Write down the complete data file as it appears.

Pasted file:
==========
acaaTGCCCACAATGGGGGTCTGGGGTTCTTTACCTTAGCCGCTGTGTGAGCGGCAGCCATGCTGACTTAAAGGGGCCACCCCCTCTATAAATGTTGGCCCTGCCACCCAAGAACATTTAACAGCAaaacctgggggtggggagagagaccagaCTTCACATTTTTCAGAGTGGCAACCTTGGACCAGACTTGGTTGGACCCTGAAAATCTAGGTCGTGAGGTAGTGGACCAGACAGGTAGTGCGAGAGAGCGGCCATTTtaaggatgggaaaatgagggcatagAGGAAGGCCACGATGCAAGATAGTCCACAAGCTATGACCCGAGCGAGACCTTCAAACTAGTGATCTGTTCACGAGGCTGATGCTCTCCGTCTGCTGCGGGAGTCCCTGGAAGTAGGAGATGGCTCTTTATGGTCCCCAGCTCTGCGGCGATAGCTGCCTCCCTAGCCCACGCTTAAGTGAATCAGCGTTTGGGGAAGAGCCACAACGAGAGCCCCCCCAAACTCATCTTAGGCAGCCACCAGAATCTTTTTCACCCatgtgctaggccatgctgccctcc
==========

acaaTGCCCACAATGGGGGTCTGGGGTTCTTTACCTTAGCCGCTGTGTGAGCGGCAGCCATGCTGACTTAAAGGGGCCACCCCCTCTATAAATGTTGGCCCTGCCACCCAAGAACATTTAACAGCAaaacctgggggtggggagagagaccagaCTTCACATTTTTCAGAGTGGCAACCTTGGACCAGACTTGGTTGGACCCTGAAAATCTAGGTCGTGAGGTAGTGGACCAGACAGGTAGTGCGAGAGAGCGGCCATTTtaaggatgggaaaatgagggcatagAGGAAGGCCACGATGCAAGATAGTCCACAAGCTATGACCCGAGCGAGACCTTCAAACTAGTGATCTGTTCACGAGGCTGATGCTCTCCGTCTGCTGCGGGAGTCCCTGGAAGTAGGAGATGGCTCTTTATGGTCCCCAGCTCTGCGGCGATAGCTGCCTCCCTAGCCCACGCTTAAGTGAATCAGCGTTTGGGGAAGAGCCACAACGAGAGCCCCCCCAAACTCATCTTAGGCAGCCACCAGAATCTTTTTCACCCatgtgctaggccatgctgccctcc